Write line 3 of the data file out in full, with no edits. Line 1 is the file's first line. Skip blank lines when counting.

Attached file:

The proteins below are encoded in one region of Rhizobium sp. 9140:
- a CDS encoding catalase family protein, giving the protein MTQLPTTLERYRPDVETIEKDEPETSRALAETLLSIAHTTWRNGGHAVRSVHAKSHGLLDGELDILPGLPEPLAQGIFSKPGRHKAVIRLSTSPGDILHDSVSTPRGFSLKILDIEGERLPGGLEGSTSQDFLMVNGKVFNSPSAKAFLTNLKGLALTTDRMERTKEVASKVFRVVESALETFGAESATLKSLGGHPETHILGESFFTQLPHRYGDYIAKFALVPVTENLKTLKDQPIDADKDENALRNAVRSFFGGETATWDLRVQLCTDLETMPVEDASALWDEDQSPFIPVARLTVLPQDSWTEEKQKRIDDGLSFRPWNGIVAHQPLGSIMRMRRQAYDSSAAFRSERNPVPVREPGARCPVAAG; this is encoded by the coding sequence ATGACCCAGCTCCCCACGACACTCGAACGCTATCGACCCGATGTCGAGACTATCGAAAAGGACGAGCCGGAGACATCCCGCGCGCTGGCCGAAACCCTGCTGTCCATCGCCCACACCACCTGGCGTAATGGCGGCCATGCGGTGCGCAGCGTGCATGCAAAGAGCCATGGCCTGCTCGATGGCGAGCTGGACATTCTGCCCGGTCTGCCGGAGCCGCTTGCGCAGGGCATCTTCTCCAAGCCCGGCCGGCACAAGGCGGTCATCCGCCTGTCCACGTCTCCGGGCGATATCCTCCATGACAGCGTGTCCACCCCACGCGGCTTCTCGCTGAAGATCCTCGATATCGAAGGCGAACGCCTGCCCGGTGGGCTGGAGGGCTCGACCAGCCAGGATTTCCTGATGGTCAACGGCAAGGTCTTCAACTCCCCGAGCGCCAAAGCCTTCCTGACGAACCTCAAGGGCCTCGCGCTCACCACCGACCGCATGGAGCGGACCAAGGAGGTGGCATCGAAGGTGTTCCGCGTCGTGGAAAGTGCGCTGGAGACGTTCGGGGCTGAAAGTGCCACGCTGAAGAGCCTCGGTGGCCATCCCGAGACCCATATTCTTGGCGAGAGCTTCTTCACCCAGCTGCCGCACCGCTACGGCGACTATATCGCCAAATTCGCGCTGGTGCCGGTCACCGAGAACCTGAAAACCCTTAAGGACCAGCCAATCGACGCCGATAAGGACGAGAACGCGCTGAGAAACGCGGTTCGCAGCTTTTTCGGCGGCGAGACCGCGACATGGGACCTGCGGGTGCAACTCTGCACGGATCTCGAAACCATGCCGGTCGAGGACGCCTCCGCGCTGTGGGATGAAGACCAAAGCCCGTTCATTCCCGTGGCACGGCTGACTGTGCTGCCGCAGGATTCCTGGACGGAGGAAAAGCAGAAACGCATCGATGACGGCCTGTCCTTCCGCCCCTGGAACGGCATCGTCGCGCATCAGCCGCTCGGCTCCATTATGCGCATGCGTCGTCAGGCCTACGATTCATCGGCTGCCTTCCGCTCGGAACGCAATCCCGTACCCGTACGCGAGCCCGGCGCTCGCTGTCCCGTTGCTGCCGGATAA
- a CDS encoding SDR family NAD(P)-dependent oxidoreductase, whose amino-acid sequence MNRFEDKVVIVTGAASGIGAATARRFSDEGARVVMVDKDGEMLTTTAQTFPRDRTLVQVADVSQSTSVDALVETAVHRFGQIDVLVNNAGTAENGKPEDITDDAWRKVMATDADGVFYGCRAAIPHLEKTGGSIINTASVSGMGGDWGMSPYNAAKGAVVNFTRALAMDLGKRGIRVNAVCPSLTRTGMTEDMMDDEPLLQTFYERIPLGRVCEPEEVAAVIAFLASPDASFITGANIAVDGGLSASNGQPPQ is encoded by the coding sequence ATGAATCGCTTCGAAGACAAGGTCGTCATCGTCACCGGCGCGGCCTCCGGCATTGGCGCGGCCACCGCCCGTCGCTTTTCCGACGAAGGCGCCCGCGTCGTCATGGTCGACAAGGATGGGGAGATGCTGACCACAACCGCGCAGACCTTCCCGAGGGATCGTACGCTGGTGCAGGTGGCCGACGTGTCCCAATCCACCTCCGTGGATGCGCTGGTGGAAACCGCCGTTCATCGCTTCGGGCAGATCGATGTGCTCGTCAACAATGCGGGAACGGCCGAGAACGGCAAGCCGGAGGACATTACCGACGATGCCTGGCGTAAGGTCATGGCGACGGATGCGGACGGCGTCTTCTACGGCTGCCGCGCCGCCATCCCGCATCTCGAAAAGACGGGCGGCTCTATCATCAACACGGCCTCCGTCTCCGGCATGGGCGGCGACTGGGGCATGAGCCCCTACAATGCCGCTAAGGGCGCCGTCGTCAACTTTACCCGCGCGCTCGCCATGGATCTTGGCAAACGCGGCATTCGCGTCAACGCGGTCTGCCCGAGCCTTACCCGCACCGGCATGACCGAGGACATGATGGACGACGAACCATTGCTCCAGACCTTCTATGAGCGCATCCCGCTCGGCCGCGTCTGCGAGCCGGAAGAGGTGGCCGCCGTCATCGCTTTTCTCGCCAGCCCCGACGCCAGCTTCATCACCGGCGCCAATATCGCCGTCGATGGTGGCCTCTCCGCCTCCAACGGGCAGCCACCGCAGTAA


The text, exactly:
- a CDS encoding SDR family NAD(P)-dependent oxidoreductase, whose amino-acid sequence MNRFEDKVVIVTGAASGIGAATARRFSDEGARVVMVDKDGEMLTTTAQTFPRDRTLVQVADVSQSTSVDALVETAVHRFGQIDVLVNNAGTAENGKPEDITDDAWRKVMATDADGVFYGCRAAIPHLEKTGGSIINTASVSGMGGDWGMSPYNAAKGAVVNFTRALAMDLGKRGIRVNAVCPSLTRTGMTEDMMDDEPLLQTFYERIPLGRVCEPEEVAAVIAFLASPDASFITGANIAVDGGLSASNGQPPQ is encoded by the coding sequence ATGAATCGCTTCGAAGACAAGGTCGTCATCGTCACCGGCGCGGCCTCCGGCATTGGCGCGGCCACCGCCCGTCGCTTTTCCGACGAAGGCGCCCGCGTCGTCATGGTCGACAAGGATGGGGAGATGCTGACCACAACCGCGCAGACCTTCCCGAGGGATCGTACGCTGGTGCAGGTGGCCGACGTGTCCCAATCCACCTCCGTGGATGCGCTGGTGGAAACCGCCGTTCATCGCTTCGGGCAGATCGATGTGCTCGTCAACAATGCGGGAACGGCCGAGAACGGCAAGCCGGAGGACATTACCGACGATGCCTGGCGTAAGGTCATGGCGACGGATGCGGACGGCGTCTTCTACGGCTGCCGCGCCGCCATCCCGCATCTCGAAAAGACGGGCGGCTCTATCATCAACACGGCCTCCGTCTCCGGCATGGGCGGCGACTGGGGCATGAGCCCCTACAATGCCGCTAAGGGCGCCGTCGTCAACTTTACCCGCGCGCTCGCCATGGATCTTGGCAAACGCGGCATTCGCGTCAACGCGGTCTGCCCGAGCCTTACCCGCACCGGCATGACCGAGGACATGATGGACGACGAACCATTGCTCCAGACCTTCTATGAGCGCATCCCGCTCGGCCGCGTCTGCGAGCCGGAAGAGGTGGCCGCCGTCATCGCTTTTCTCGCCAGCCCCGACGCCAGCTTCATCACCGGCGCCAATATCGCCGTCGATGGTGGCCTCTCCGCCTCCAACGGGCAGCCACCGCAGTAA